Of course in addition to making sure your Pocket Science Lab is protected against accidental damage it would also be nice to have all the connectors clearly labelled. Documentation bundled with PSLab software does show not a few “how to connect instrument X” diagrams but unfortunately said diagrams picture a version 4 of the board and the current major version, V5, features radically different pinout (compare [3] with [4]/[5] and you will see immediately what I mean), not to mention that having to stare at a screen while wiring your circuit isn’t always optimal. Now, all versions of the board feature a complete set of header labels (along with LEDs showing the device is active) on the front side and at least the more recent ones additionally show more detailed descriptions on the back, clearly suggesting the optimal way to go is to make your case our of transparent material. But what if looking at the provided labels directly is not an option, for instance because you have gone eco-friendly and made your case out of wood? Probably stick a label to the front of the case… which brings us back to the problem of the case label from [5] not being compatible with recent versions of the board.

Which brings me to my take on adapting the design from [5] to match the header layout and labels of PSLab V5.1 as well as the laser-cut case design from [2]. It could probably be more accurate but having tried it out, it is close enough. Bluetooth and ICSP-programmer connectors near the centre of the board are not included because the current case design does not provide access to them and indeed, they haven’t even got headers soldered in. Licence and copyright: same as the original.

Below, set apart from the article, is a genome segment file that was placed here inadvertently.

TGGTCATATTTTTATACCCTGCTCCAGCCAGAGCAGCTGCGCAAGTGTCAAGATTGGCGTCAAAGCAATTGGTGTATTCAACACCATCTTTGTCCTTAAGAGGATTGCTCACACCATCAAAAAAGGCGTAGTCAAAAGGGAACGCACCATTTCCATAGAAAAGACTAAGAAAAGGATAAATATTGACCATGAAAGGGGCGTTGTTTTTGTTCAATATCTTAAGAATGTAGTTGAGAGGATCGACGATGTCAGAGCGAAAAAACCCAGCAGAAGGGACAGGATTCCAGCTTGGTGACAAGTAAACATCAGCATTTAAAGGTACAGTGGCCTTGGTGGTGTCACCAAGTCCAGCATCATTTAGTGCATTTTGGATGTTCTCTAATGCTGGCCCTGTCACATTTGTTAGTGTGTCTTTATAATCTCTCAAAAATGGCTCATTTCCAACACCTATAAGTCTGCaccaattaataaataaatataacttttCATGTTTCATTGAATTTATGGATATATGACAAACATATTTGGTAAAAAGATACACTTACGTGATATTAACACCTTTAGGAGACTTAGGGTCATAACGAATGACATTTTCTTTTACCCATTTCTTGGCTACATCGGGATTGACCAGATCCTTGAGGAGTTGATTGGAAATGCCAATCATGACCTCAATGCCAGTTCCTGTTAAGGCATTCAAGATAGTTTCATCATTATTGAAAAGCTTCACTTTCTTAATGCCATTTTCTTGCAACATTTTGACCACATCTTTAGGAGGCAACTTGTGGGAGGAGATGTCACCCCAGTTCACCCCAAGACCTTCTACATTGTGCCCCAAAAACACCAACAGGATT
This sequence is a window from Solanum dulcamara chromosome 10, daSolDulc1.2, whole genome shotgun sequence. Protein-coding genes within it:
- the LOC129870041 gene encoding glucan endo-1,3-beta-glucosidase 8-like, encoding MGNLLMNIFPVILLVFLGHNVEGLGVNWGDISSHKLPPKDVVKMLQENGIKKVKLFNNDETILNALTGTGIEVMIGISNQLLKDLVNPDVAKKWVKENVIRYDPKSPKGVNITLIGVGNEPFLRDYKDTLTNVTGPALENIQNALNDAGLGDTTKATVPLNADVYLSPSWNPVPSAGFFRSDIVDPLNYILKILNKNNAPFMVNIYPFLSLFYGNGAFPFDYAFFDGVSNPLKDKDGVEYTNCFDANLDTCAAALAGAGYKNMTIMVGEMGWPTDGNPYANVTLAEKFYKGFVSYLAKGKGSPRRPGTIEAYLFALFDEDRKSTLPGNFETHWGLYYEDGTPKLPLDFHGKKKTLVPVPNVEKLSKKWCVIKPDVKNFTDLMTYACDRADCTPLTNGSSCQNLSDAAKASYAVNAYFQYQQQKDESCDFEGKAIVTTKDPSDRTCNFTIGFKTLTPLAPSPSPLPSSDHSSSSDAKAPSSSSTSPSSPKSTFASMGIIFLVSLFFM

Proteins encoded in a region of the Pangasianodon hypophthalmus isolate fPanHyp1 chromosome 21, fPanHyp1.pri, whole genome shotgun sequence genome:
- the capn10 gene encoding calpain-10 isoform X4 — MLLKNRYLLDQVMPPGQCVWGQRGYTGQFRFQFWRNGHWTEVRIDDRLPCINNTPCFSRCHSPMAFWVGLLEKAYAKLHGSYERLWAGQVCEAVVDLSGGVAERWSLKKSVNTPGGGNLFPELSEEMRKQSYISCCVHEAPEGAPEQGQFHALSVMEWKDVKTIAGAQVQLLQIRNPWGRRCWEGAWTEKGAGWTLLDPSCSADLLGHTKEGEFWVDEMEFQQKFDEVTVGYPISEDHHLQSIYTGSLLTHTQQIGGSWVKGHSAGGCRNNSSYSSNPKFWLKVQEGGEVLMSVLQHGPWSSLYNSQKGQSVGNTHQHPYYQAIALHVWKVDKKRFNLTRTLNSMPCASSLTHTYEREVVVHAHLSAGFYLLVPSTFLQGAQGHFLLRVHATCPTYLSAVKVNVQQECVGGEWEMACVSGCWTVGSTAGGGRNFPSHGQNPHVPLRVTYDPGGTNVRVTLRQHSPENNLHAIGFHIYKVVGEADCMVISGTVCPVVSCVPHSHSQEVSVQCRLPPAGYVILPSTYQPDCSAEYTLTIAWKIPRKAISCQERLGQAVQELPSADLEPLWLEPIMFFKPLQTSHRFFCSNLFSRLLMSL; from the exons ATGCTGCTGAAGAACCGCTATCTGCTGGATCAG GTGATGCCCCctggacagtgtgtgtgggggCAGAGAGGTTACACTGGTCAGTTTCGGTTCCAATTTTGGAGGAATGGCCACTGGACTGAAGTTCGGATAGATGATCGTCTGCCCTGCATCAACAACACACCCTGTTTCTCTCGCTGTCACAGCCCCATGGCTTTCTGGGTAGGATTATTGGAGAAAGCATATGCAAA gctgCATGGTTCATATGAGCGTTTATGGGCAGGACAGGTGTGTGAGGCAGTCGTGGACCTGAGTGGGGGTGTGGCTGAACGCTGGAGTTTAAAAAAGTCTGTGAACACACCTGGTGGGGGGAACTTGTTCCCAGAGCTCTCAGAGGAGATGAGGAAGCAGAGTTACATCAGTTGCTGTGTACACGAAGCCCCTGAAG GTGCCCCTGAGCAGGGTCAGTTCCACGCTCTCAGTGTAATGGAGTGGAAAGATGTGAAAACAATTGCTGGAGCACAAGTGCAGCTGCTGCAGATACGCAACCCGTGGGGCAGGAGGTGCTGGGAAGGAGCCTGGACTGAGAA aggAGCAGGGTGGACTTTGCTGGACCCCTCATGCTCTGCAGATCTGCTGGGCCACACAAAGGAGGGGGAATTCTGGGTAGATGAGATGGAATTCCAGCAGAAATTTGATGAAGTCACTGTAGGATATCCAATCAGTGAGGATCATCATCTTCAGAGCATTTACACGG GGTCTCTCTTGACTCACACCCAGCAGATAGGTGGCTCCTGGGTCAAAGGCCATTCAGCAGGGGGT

Randomness in virtual machines

I always felt that entropy available to the operating system must be affected by running said operating system in a virtual environment – after all, unpredictable phenomena used to feed the entropy pool are commonly based on hardware and in a VM most hardware either is simulated or has the hypervisor mediate access to it. While looking for something tangentially related to the subject, I have recently stumbled upon a paper commissioned by the German Federal Office for Information Security which covers this subject, with particular emphasis on entropy sources used by the standard Linux random-number generator (i.e. what feeds /dev/random and /dev/urandom), in extreme detail:

Personally I have found this paper very interesting but since not everyone can stomach a 142-page technical document, here are some of the main points made by its authors regarding entropy.

  1. As a reminder – the RNG in recent versions of Linux uses five sources of random noise, three of which do not require dedicated hardware (emulated or otherwise): Human-Interface Devices, rotational block devices, and interrupts.